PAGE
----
By Alexandra SheaOctober 1, 2019
October is a month full of activity and events. It marks the start of fall, is filled with Halloween fun and scary movies, and the annual flavor of pumpkin spice everything. The month also brings awareness of breast cancer and highlights the importance of monthly self-breast exams. This month also brings attention to the invisible wounds Soldiers often suffer in silence.
We are talking about depression and the stigma of weakness associated with seeking help.
"As warriors we carry the weight of the world on our shoulders," said retired Command Sgt. Maj. Christopher Greca in a video series. "We push through pain to handle things on our own."
Greca, who served for 30 years as an Army infantryman with several combat deployments, along with others, stepped forward to share their stories in a series of videos speaking about the highs and lows in their lives on the Military Health System's Real Warriors website.
The website was established to offer Soldiers and their Families a culture of support with 24/7 resources to get help with depression and to let others know that there is strength in seeking help.
"Sometimes the change in us is so gradual that we don't even recognize the signs and symptoms of invisible wounds or even that we may need to lean on others for support," Greca said.
In his video series, Greca spoke about his combat deployments and the effect they had on him throughout his military career. He talked about distancing himself from his emotions to remain strong and accomplish his mission while overseas, and how that distance affected him physically and emotionally.
"I saw so many flag-draped caskets that death started to feel normal to me," he said. "Sometimes I even judged others when they showed emotion and thought they were weak. Carry on with the mission, there is no time to feel. People die in our profession of arms."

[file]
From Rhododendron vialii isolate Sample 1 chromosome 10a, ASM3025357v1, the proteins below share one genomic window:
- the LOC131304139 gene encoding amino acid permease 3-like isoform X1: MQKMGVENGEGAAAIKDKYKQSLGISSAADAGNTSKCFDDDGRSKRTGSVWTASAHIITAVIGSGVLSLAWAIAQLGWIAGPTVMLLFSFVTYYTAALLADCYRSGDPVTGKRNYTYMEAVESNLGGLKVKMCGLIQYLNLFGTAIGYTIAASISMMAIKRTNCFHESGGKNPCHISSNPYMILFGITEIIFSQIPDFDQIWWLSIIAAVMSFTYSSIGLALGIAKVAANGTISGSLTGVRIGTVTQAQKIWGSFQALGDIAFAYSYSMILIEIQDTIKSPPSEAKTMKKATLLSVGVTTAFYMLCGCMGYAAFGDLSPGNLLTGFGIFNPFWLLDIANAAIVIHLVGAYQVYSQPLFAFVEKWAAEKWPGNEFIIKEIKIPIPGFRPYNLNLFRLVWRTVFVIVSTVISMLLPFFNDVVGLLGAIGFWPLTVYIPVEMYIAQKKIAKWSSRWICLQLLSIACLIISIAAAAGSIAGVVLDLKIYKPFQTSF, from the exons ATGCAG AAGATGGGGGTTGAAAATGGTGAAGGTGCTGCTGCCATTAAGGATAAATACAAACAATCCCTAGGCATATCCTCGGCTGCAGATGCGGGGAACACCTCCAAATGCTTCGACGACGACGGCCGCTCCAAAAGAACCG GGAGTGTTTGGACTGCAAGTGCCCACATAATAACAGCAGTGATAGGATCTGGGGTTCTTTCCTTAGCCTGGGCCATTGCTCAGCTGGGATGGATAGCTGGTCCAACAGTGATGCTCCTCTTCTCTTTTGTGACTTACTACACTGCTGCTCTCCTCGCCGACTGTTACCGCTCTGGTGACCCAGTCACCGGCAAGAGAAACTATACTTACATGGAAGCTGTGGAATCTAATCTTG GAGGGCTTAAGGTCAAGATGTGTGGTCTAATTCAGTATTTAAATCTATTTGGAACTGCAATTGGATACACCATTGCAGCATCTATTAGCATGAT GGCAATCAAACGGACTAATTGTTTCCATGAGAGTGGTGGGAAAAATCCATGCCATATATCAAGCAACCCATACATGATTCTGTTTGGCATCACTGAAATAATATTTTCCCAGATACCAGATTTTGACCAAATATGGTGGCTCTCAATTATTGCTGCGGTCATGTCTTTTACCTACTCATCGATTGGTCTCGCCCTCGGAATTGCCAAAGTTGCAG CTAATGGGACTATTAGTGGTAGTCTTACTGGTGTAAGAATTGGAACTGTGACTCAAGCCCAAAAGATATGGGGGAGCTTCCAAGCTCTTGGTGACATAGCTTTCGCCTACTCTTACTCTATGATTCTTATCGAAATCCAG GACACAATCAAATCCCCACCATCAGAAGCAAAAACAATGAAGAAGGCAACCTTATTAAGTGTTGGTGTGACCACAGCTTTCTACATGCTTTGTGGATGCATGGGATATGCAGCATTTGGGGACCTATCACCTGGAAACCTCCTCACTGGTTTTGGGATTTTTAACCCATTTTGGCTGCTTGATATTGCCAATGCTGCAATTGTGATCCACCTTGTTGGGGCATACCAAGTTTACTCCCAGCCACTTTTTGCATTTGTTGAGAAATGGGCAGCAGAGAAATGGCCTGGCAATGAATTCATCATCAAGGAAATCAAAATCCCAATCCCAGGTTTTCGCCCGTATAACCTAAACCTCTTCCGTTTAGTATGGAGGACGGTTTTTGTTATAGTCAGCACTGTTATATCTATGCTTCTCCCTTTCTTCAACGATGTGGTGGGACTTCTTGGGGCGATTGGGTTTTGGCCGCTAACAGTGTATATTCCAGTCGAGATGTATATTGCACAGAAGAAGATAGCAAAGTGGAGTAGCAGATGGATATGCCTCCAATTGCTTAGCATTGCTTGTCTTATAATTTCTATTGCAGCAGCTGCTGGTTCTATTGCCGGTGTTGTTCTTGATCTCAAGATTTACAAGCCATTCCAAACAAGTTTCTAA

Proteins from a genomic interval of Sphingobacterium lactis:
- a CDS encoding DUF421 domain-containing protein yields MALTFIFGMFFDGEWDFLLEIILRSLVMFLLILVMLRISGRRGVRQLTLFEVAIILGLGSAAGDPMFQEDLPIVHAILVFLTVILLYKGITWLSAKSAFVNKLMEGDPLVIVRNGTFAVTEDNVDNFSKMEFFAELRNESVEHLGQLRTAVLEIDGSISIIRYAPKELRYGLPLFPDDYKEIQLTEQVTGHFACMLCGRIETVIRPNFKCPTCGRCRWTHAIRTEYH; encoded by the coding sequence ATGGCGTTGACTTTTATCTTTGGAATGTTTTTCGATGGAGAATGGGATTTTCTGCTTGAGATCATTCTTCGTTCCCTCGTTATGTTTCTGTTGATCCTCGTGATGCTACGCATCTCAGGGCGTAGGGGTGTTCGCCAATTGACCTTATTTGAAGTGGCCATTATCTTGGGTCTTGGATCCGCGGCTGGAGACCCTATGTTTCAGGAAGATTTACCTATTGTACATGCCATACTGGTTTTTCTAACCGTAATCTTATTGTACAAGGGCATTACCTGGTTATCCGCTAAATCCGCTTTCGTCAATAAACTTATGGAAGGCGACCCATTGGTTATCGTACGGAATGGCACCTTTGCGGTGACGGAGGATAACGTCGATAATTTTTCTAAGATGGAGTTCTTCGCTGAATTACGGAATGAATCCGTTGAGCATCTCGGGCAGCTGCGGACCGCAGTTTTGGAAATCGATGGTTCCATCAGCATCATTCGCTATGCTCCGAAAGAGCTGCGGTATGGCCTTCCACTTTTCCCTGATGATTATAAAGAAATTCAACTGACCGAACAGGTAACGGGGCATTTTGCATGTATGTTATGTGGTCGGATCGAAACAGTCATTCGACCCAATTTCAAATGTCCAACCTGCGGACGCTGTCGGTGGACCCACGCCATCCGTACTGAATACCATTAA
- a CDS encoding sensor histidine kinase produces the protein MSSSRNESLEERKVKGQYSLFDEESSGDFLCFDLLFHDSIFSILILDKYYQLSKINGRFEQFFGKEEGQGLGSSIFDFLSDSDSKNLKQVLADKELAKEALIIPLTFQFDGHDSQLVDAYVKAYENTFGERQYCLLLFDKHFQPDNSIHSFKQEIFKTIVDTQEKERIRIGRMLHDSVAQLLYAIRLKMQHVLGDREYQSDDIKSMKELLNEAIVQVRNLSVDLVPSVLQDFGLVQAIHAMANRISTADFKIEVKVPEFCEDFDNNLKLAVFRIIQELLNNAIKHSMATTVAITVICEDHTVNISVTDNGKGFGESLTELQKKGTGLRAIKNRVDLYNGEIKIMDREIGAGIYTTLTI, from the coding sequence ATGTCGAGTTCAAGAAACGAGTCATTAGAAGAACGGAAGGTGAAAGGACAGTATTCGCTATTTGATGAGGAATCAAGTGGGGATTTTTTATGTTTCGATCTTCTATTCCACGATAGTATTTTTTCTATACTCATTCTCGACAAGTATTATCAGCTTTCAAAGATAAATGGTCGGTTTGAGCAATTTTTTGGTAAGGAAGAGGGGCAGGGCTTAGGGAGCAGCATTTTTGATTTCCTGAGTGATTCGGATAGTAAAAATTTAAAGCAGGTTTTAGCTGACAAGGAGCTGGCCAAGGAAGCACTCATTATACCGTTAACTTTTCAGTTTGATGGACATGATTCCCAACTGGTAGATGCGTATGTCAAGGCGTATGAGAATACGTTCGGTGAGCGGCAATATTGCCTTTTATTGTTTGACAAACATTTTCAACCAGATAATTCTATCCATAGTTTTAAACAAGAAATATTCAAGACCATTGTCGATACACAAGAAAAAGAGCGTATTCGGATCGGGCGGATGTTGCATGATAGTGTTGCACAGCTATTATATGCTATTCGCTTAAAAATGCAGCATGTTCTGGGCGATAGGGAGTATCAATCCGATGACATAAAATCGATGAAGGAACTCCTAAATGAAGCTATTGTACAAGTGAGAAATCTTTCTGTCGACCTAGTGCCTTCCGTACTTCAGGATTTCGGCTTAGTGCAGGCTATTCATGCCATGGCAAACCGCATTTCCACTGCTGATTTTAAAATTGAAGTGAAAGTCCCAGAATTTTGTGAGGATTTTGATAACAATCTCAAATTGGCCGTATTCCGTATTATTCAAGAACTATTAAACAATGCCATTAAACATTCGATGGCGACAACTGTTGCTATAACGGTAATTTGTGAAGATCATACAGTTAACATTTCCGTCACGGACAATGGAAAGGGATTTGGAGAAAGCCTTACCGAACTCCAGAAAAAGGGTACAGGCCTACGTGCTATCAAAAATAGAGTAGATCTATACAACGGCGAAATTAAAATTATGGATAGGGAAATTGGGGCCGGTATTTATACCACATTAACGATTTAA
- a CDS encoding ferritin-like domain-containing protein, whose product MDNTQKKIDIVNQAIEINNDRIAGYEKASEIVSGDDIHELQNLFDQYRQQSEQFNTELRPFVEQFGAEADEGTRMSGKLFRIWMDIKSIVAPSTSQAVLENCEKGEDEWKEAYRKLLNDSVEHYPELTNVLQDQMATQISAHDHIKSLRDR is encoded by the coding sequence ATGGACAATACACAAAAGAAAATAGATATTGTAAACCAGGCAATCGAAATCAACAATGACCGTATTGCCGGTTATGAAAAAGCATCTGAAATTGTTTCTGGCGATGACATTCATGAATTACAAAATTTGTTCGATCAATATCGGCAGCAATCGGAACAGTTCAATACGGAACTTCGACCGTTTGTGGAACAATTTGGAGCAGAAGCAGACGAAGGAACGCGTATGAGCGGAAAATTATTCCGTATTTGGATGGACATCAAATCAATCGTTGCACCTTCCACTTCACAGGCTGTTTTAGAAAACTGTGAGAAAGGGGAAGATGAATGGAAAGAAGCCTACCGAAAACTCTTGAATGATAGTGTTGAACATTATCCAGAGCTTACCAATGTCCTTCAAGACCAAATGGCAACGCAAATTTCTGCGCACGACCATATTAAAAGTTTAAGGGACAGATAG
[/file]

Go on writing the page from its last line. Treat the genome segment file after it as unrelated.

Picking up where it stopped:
Greca spoke about having difficulty sleeping, feeling physically and emotionally drained all the time and that his Family couldn't understand why he was there but not present in the moment. The toll taken on his body was also affecting his Family.
"For eight long years I struggled in silence because I simply didn't understand something was wrong," Greca said. "The signs were so subtle that I mistook my emotional numbness for strength."
By listening to his Family's pleas to seek help, Greca did. He received help through the resources offered on the Real Warrior webpage. Through guidance from his health care professionals, Greca said he was able to reconnect with the people and activities that meant the most to him and brought him joy again.
"After seeking care I realized that it took strength to recognize the warning signs in not only myself but our brother and sisters as well," he said. "Today I'm sharing my story and encouraging each and every one of you not to wait to seek care."
The care Greca spoke about is available every day to Soldiers and their Family members through the Behavioral Health Clinic at the Moncrief Army Health Clinic as well as online at realwarriors.net. The website offers several video series of other Soldiers and their struggles with depression, stress and anxiety, sexual assault, death and suicidal thoughts.
"Decide now, I can, I will, keep my mind and body fit," Greca said. "Reaching out is a sign of strength, not weakness."
If you need immediate help, please call 911 or the Military Crisis Line at (800) 273-8255 and press 1.